Web Summit told Dublin still a great city for start-ups
Venture capitalists rue loss of annual gathering but remain bullish on city’s potential
Eva Panicker and her father Roopesh speaking on the eve of summit event the Future of Ireland, at the RDS, Dublin. Photograph: Eric Luke/The Irish Times
Dublin will remain a great city for start-up businesses with or without the Web Summit, the opening session of the event, which is to move to Lisbon next year, was told by the city’s first commissioner for such firms, Niamh Bushnell.
Ms Bushnell, who said she would prefer if the summit stayed in the city where it started, was one of a number of participants in a community event at the RDS Simmonscourt.
Venture capitalist Noel Ruane told the free “Future of Ireland” event he wished the Web Summit founders the best of luck in Lisbon, or anywhere else they put on such amazing events.
He said the start-up scene in Ireland had changed greatly and cited the work of Ireland’s Strategic Investment Fund, which he said had led to a substantial amount of venture capital finance becoming available to start-up businesses in Ireland.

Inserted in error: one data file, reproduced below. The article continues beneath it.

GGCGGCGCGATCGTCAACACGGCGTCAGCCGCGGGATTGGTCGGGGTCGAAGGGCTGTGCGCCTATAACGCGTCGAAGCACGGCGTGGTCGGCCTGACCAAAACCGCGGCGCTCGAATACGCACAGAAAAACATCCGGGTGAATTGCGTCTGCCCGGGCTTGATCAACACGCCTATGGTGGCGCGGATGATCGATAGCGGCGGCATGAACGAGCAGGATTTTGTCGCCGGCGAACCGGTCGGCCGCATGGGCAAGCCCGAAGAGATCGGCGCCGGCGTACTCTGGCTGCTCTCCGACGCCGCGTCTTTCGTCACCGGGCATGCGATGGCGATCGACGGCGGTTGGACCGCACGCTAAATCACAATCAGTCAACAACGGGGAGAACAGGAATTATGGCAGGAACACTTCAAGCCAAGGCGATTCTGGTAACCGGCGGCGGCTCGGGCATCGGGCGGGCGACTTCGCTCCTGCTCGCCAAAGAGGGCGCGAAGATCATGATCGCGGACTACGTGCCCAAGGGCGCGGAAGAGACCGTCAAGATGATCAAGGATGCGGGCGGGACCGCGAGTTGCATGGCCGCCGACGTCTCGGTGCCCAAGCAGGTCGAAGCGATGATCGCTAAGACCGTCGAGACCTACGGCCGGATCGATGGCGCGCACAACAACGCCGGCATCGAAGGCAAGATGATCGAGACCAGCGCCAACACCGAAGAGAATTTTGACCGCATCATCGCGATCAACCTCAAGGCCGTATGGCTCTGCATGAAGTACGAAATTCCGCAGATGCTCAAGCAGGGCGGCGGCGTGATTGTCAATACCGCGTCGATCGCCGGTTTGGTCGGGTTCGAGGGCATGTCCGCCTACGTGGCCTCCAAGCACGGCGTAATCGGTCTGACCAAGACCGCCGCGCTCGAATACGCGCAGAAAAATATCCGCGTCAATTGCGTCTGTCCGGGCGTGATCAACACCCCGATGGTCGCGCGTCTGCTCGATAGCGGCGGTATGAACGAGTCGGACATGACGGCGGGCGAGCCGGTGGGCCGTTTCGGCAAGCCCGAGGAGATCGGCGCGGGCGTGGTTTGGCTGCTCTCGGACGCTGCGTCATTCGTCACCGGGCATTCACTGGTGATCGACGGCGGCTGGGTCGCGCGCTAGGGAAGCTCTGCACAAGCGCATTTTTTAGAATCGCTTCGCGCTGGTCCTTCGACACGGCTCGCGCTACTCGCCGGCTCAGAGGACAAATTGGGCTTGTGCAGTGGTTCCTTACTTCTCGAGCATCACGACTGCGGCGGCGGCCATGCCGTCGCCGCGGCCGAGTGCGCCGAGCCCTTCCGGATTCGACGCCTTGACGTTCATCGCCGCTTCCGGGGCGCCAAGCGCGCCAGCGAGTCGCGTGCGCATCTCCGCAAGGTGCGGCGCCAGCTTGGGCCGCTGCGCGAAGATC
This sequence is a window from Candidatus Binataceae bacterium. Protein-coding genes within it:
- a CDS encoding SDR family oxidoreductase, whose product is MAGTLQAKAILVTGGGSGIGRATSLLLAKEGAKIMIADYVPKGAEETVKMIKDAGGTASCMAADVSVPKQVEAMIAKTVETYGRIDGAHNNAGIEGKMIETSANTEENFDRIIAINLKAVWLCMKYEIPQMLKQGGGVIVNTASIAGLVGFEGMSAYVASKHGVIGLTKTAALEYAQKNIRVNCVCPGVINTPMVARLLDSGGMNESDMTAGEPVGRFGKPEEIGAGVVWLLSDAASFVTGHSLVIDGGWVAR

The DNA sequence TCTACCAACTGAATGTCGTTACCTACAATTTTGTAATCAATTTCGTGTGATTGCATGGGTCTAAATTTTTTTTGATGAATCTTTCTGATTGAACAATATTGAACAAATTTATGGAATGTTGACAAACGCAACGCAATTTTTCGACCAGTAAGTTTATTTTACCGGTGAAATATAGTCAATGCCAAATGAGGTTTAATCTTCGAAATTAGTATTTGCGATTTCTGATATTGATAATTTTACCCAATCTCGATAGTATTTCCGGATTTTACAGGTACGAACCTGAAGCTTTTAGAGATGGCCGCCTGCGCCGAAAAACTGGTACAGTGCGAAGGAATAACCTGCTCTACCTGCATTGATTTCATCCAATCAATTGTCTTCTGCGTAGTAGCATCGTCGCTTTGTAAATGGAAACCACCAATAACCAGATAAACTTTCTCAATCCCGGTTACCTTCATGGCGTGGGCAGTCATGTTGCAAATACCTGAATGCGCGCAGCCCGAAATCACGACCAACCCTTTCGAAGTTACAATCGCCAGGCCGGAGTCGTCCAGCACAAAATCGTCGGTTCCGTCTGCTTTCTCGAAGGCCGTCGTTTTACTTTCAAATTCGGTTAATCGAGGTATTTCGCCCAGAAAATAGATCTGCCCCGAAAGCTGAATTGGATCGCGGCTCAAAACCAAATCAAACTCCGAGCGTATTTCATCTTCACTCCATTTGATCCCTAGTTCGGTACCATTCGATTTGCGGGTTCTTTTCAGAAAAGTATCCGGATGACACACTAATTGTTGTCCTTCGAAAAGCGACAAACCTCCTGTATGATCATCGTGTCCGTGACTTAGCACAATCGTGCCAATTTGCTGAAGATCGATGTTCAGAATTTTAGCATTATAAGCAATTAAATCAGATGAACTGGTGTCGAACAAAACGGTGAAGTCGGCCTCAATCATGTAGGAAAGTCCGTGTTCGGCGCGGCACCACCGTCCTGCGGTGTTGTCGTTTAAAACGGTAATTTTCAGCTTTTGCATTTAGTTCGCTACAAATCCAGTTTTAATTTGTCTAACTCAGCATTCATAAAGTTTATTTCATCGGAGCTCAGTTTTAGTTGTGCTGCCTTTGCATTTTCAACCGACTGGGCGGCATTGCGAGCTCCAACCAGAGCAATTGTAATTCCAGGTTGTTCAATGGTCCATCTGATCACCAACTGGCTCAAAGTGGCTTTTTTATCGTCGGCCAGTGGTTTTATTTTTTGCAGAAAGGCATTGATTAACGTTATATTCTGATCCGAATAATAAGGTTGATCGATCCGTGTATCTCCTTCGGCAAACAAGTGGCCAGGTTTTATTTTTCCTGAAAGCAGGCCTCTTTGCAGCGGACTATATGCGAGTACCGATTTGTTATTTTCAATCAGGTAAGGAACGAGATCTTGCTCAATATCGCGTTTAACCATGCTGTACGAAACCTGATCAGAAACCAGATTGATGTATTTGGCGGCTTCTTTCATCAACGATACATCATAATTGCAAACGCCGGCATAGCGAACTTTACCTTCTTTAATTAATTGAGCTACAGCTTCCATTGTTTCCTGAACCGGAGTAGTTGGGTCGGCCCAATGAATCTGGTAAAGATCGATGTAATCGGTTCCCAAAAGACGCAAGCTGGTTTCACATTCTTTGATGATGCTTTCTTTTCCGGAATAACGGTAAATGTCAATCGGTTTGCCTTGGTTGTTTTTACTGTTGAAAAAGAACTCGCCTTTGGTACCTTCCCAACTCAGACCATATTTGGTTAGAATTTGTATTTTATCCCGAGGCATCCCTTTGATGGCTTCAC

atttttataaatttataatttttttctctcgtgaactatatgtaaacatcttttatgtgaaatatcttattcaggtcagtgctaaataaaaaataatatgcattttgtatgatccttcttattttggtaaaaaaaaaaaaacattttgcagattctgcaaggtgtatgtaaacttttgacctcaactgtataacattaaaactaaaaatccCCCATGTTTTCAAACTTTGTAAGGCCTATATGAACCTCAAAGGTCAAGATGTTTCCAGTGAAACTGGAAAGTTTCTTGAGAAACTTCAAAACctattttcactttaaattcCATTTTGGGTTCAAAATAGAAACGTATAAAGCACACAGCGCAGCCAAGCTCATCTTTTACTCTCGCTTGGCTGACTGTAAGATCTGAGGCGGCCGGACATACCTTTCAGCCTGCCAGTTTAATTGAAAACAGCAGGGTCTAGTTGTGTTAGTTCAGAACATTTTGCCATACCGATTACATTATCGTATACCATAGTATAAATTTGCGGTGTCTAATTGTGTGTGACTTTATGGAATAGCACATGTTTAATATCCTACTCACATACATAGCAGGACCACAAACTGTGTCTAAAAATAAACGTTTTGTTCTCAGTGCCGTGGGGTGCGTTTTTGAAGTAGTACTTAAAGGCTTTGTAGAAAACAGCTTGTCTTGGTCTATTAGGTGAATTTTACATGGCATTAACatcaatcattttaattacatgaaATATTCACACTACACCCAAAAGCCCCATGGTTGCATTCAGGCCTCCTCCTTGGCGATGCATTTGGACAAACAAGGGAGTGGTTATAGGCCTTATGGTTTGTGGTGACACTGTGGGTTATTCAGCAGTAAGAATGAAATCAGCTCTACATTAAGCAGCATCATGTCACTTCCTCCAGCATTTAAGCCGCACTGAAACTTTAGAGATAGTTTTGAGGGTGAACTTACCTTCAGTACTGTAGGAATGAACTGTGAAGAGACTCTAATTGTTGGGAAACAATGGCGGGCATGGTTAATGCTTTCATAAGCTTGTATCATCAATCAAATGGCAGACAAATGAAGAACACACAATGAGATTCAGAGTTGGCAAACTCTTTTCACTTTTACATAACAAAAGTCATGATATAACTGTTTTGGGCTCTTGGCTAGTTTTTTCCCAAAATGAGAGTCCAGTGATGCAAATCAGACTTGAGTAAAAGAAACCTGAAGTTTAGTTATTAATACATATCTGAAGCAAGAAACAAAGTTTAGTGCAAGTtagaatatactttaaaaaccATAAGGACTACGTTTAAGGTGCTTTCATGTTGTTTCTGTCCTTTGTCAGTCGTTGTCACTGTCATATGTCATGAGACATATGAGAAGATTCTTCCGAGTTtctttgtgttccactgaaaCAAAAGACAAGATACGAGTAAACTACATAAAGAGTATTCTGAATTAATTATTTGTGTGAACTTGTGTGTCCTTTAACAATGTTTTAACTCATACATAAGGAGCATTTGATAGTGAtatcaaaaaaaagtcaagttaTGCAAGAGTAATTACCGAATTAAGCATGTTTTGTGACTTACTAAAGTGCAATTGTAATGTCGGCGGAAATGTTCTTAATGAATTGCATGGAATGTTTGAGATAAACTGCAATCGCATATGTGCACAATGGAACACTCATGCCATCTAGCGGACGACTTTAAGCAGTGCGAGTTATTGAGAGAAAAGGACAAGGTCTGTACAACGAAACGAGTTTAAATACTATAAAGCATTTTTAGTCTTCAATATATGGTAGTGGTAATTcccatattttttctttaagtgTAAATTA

Another venture capitalist, Brian Caulfield, said while the Web Summit made an enormous contribution to Dublin’s start-up sector, the loss of the summit should be kept in perspective and there were a lot of great Dublin companies that would continue to prosper.
Barrister Patrick Monaghan spoke about his campaign to have the law changed so everyone would have equal access to schools, irrespective of their religion. Paul Rowe of the Educate Together movement said the role of publicly funded religious schools in the Irish education system was unacceptable.
Colm O’Gorman of Amnesty International in Ireland said the marriage equality referendum was an exercise in “passionate democracy” which had made him feel, as a gay man, perhaps for the first time in his life, that he was an equal citizen. He said the referendum brought out the best in the Irish people.